This statement is made out of deep concern for the integrity of the body of Christ, in which we rejoice, and for the mutual recognition of ministries within our Communion, which we wish both to extend to others and to claim for ourselves. CARRIED #79-11-86
"When Canon Judy Rois was a student in the late 1970s, she wanted to take a preaching course. But when she went to sign up, she discovered she wasn't allowed because she was a woman. After much lobbying, she recalls, she was let into the class -- the only stipulation was, she had to wait until everyone else had entered the room, then sit at the back, so as not to 'distract' her male classmates" (p. 1). Ordained in 1985, Rois said "she's experienced plenty of gender discrimination. People have walked out or shouted things while she was preaching, crossed the church to take communion from a man, even refused last rites from her because she was a woman" (p. 1, 6). "In 2016, after 40 years of ordination to the priesthood for women, approximately 30 % of all bishops in Canada were female, according to Rois' research. Worldwide, 6.8 % of Anglican bishops were women. In 2018, Canada's first and second female archbishops were elected" (p. 6). "In the church, Rois identifies two main causes of what she terms the 'stained glass ceiling'. One is 'decades of social and gender norms that hinder female involvement outside the confines of the home', says Rois. ... Another cause, specific to the church is the pervasiveness of certain understandings of Scripture. 'For some people .. there's a belief in the headship of men, that women should be kept silent in church', says Rois" (p. 6) Susan Johnson, the first woman to be elected national bishop of the Evangelical Lutheran Church in Canada, said "I grew up in a church that didn't ordain women. Even though I think I had, very early on, a call to ordained ministry, I couldn't recognize it for what it was, because it was impossible and foreign" (p. 6). Archbishop Melissa Skelton, elected metropolitan of British Columbia and Yukon in May 2018, "sees the importance of providing the mentorship and support that were not available in the past. 'The experience of many women .. is that there isn't a sufficient network of supportive women to assist them and encourage them to explore the next level of responsibility'" (p. 6). "Towards this end, Skelton is helping to organize 'Leading Women', a conference for women in the Anglican Church of Canada and the U.S.-based Episcopal Church, which will take place in Chicago in October 2019" (p. 6). "While there is no guaranteed strategy to break down glass ceilings, Rois says, there are things that can be done. 'We need to keep looking at more women as bishops, primates, deans -- as women in positions of influence. We need to also provide good daycare for men and women who have children, good working hours .. that allow men and women to care for their families in equal ways'. Skelton believes that 'a diversity of gender -- and not just to say men and women, but different ways people identify -- is really important'. As bishop of the diocese of New Westminster, she has considered the ethnic and gender diversity of her diocese when making appointments" (p. 6).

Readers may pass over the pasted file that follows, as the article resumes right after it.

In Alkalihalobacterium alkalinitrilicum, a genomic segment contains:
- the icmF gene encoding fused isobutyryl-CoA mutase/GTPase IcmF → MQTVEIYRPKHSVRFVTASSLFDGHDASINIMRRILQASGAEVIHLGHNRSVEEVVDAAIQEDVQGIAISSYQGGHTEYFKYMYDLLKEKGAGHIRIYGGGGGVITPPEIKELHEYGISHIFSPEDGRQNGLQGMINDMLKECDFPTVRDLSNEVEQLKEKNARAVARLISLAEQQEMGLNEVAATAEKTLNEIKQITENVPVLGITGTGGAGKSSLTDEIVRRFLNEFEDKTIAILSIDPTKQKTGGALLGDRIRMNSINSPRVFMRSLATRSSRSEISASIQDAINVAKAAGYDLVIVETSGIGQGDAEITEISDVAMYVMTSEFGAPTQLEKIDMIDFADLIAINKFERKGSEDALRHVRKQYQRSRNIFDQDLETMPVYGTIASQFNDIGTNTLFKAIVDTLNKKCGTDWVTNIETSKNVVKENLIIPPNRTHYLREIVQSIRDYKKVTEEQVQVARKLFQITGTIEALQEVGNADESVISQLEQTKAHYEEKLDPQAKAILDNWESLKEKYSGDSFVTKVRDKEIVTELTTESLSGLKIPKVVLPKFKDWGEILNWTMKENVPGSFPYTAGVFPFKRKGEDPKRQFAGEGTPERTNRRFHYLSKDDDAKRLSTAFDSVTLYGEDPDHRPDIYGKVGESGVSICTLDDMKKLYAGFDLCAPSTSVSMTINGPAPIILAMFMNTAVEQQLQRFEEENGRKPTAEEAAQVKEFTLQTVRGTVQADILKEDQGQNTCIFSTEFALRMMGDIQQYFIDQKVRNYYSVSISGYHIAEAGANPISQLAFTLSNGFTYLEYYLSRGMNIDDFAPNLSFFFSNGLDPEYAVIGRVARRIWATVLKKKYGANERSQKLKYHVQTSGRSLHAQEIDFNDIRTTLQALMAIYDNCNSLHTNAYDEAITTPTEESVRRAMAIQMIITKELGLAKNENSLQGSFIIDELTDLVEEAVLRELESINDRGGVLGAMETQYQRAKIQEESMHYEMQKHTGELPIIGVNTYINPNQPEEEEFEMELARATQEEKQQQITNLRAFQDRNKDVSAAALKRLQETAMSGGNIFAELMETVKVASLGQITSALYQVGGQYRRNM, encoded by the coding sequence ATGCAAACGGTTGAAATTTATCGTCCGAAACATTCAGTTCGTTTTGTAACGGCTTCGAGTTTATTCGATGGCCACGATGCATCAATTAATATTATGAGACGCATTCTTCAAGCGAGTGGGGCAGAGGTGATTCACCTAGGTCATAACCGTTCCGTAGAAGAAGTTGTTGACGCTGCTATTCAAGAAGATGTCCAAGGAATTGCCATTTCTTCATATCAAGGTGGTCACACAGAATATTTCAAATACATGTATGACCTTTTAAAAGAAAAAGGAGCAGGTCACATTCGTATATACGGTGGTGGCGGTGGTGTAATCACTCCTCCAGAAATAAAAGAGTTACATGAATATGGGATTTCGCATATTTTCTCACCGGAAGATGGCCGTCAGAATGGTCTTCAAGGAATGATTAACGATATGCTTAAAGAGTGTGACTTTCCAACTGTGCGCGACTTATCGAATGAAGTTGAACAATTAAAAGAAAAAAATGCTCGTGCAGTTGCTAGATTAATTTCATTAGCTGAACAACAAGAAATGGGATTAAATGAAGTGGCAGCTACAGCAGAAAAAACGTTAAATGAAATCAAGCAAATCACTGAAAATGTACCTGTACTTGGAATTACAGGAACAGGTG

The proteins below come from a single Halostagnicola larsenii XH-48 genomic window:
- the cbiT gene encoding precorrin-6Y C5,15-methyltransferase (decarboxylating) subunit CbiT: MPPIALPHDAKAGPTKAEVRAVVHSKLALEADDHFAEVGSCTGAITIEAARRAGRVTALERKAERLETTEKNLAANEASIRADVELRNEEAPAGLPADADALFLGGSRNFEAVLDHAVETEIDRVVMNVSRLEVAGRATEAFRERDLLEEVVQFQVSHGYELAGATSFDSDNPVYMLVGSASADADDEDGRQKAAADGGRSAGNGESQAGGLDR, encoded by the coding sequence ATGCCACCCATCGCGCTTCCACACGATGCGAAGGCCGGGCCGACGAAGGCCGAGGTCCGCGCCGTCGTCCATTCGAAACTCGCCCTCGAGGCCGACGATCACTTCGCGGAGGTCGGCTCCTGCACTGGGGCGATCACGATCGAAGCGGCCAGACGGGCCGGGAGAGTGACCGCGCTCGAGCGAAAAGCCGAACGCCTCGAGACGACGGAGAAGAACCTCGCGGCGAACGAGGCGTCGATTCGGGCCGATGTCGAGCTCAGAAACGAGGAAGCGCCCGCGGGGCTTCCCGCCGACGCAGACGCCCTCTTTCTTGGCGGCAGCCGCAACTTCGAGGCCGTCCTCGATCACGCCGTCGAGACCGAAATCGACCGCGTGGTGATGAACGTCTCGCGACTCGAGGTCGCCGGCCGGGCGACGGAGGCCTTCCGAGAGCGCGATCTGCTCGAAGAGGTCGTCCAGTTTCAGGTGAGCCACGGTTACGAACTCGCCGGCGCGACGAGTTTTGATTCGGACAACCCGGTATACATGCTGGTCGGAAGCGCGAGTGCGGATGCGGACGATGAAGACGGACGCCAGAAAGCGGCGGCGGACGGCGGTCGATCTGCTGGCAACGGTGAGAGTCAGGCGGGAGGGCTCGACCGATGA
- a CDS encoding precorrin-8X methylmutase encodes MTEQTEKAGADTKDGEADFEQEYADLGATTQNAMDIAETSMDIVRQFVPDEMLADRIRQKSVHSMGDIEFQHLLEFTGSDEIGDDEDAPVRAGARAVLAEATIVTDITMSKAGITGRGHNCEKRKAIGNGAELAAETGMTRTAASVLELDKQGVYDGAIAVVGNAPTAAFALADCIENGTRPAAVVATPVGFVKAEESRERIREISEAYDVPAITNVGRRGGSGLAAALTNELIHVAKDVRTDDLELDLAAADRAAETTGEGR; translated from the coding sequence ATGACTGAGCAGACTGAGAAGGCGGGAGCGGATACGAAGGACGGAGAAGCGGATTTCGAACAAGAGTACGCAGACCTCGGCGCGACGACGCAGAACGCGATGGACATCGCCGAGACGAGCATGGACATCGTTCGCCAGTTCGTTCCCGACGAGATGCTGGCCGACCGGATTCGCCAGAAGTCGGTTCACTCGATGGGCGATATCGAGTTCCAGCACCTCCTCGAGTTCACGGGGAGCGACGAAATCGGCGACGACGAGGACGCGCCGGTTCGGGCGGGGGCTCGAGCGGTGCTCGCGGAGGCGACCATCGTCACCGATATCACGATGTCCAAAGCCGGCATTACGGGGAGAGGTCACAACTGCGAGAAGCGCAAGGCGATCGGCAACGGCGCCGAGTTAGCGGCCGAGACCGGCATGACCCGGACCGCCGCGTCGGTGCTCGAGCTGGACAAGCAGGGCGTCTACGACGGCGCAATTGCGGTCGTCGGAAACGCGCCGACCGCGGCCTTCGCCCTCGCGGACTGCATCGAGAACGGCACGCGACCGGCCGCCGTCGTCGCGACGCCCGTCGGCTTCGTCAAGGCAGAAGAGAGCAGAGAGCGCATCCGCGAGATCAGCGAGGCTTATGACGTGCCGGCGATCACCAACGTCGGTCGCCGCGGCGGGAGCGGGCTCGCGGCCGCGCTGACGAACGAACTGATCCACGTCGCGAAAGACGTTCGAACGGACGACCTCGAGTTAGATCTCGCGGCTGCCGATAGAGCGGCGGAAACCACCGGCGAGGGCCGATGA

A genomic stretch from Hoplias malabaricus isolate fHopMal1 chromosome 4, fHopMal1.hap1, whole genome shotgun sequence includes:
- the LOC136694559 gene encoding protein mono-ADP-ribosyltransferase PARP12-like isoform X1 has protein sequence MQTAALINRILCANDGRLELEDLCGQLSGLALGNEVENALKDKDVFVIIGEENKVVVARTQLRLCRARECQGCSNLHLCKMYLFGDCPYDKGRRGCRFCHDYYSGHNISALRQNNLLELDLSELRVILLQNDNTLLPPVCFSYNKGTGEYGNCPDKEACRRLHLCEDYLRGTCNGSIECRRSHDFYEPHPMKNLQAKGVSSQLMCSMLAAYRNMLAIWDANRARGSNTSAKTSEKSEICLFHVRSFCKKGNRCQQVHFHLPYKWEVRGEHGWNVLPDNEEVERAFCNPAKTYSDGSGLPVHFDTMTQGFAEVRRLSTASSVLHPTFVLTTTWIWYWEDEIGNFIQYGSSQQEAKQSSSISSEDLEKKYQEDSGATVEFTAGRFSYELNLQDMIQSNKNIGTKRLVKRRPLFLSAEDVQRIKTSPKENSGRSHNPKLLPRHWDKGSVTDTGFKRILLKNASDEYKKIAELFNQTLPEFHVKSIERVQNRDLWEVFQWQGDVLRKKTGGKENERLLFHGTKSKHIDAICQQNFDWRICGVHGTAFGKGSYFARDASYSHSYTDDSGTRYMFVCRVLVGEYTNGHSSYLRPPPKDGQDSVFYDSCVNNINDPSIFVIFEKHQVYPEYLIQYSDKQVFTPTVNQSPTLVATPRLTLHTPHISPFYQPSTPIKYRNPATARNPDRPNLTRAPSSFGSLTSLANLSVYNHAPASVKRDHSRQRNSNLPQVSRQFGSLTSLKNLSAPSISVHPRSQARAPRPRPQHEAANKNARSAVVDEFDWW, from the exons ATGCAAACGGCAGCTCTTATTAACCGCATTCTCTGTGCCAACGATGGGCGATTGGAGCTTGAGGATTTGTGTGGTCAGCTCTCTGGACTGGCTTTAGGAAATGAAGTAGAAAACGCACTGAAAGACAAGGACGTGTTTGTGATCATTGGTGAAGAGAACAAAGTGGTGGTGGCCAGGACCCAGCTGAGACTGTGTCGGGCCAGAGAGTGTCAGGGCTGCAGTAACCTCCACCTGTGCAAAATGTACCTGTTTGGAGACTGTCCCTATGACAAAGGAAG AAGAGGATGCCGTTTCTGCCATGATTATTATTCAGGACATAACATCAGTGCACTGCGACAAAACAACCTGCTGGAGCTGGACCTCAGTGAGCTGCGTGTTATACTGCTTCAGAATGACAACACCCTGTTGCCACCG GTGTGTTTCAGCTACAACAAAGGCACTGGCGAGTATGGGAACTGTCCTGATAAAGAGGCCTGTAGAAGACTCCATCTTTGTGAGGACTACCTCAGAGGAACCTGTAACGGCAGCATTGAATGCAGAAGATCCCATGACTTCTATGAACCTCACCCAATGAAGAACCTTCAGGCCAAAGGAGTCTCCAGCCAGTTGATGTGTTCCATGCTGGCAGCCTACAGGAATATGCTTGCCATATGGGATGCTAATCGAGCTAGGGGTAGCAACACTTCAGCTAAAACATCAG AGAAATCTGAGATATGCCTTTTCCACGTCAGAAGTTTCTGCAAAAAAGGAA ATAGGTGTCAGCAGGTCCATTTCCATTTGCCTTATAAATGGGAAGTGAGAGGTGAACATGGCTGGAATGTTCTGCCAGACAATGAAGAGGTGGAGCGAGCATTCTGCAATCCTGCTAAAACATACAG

It was stated that the Committee on Ministry is recommending: that General Synod accept the principle of the Ordination of Women to the priesthood, and that this decision be communicated to the Anglican Consultative Council.
That this NEC approve co-operation with the Episcopal Church in their study of the sociological aspects of the possible deployment of women priests. CARRIED